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Original article
Enrichment of oral microbiota in early cystic precursors to invasive pancreatic cancer
  1. Rogier Aäron Gaiser1,
  2. Asif Halimi2,
  3. Hassan Alkharaan1,
  4. Liyan Lu1,3,
  5. Haleh Davanian1,
  6. Katie Healy1,
  7. Luisa W Hugerth4,
  8. Zeeshan Ateeb2,
  9. Roberto Valente2,
  10. Carlos Fernández Moro5,6,
  11. Marco Del Chiaro2,7,
  12. Margaret Sällberg Chen1,3
  1. 1 Department of Dental Medicine, Karolinska Institutet, Huddinge, Sweden
  2. 2 Pancreatic Surgery Unit, Division of Surgery, Department of Clinical Science, Intervention and Technology (CLINTEC), Karolinska Universitetsjukhuset i Huddinge, Huddinge, Sweden
  3. 3 Tenth People’s Hospital, Tongji University, Shanghai, China
  4. 4 Center for Translational Microbiome Research, CTMR, Department of Microbiology, Tumour and Cell Biology (MTC), Karolinska Institutet, Science for Life Laboratory, Huddinge, Sweden
  5. 5 Division of Pathology, Department of Laboratory Medicine (LABMED), Karolinska Institutet, Huddinge, Sweden
  6. 6 Department of Clinical Pathology/Cytology, Karolinska University Hospital, Huddinge, Sweden
  7. 7 Division of Surgical Oncology, Department of Surgery, University of Colorado at Denver—Anschutz Medical Campus, Aurora, Colorado, USA
  1. Correspondence to Dr Margaret Sällberg Chen, Department of Dental Medicine, Karolinska Institutet, Huddinge 14141, Sweden; margaret.chen{at}


Objectives Intraductal papillary mucinous neoplasms (IPMNs) are pancreatic cysts that can progress to invasive pancreatic cancer. Associations between oncogenesis and oral microbiome alterations have been reported. This study aims to investigate a potential intracystic pancreatic microbiome in a pancreatic cystic neoplasm (PCN) surgery patient cohort.

Design Paired cyst fluid and plasma were collected at pancreatic surgery from patients with suspected PCN (n=105). Quantitative and qualitative assessment of bacterial DNA by qPCR, PacBio sequencing (n=35), and interleukin (IL)-1β quantification was performed. The data were correlated to diagnosis, lesion severity and clinical and laboratory profile, including proton-pump inhibitor (PPI) usage and history of invasive endoscopy procedures.

Results Intracystic bacterial 16S DNA copy number and IL-1β protein quantity were significantly higher in IPMN with high-grade dysplasia and IPMN with cancer compared with non-IPMN PCNs. Despite high interpersonal variation of intracystic microbiota composition, bacterial network and linear discriminant analysis effect size analyses demonstrated co-occurrence and enrichment of oral bacterial taxa including Fusobacterium nucleatum and Granulicatella adiacens in cyst fluid from IPMN with high-grade dysplasia. The elevated intracystic bacterial DNA is associated with, but not limited to, prior exposure to invasive endoscopic procedures, and is independent from use of PPI and antibiotics.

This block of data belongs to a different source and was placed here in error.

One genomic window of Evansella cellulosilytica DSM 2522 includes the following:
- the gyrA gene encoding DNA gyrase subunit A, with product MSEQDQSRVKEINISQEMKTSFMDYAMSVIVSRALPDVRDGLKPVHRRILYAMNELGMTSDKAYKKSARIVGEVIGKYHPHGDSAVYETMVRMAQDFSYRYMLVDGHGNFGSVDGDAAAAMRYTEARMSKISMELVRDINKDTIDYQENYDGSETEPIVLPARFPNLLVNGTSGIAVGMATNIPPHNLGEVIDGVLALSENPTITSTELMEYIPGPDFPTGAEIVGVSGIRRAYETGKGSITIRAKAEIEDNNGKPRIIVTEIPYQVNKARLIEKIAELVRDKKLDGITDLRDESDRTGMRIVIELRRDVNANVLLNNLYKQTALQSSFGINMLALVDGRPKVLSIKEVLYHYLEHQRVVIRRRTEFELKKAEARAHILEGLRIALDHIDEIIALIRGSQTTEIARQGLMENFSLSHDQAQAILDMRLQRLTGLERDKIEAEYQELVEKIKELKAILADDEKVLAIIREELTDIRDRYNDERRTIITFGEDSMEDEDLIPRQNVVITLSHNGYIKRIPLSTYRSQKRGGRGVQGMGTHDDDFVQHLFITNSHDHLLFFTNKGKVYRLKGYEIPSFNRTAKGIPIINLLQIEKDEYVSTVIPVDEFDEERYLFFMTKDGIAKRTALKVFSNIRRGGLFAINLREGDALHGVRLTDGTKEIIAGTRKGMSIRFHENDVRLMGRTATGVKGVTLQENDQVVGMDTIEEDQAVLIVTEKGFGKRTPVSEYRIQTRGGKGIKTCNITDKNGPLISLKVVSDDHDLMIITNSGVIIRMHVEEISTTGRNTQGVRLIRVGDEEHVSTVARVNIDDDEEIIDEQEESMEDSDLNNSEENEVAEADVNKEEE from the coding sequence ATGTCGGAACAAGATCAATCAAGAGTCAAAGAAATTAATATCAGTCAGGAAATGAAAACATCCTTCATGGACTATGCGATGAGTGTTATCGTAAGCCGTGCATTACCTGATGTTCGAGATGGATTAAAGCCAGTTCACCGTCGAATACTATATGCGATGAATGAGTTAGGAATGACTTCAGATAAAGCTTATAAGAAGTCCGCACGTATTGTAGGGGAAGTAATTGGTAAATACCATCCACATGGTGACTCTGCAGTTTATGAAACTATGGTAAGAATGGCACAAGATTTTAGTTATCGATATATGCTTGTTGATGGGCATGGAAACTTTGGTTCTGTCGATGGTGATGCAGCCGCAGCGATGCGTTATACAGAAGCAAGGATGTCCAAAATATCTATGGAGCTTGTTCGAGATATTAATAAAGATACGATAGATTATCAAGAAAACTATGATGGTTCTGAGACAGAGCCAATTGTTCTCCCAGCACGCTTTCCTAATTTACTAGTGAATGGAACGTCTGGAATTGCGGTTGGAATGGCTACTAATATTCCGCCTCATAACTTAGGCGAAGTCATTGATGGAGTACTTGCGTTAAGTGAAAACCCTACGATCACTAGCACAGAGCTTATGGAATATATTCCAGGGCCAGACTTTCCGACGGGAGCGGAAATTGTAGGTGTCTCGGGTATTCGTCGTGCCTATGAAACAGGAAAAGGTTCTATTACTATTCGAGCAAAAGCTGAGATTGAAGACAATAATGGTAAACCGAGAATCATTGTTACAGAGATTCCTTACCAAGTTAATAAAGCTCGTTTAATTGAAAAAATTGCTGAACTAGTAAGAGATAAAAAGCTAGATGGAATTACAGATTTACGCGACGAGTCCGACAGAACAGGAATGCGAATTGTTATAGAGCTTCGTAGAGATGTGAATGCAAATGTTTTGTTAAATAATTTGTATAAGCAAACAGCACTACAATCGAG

Conclusions Collectively, these findings warrant further investigation into the role of oral bacteria in cystic precursors to pancreatic cancer and have added values on the aetiopathology as well as the management of pancreatic cysts.

  • pancreatic tumours
  • bacterial translocation
  • inflammation
  • pancreatic surgery
  • endoscopic procedure

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  • Contributors Study design: MDC, MSC, RV, RAG. Sample collection and processing: MDC, AH, HD, RAG, KH, ZA, CFM. Clinical data collection and interpretation: ZA, RV, AH, CFM, RAG. Laboratory work: RAG, HD, HA, KH, LL. Bioinformatic analysis and statistics: LWH, RAG. Manuscript preparation: RAG, MSC, RV, KH. Approval of final draft submission: RAG, AH, HA, LL, HD, KH, LWH, ZA, RV, CFM, MDC, MSC.

  • Funding This work was supported by the Swedish Cancer Society (CAN2016/731 to MSC) (CAN 2014/634, CAN 2015/621, CAN 2017/409, CAN 2017/419 to MDC). Ruth och Richard Julins funds, Karolinska Institutet funds, KI KID funding, and SOF KI/SLL för odontologisk forskning (to MSC). The Stockholm County Council (ALF SLL20150113) (to MDC).

  • Competing interests None declared.

  • Ethics approval This study follows the Helsinki convention and good clinical practice and was approved by the Regional Ethics Committee at Stockholm (Dnr. 2015/1580-31/1).

  • Provenance and peer review Not commissioned; externally peer reviewed.

  • Patient consent for publication Not required.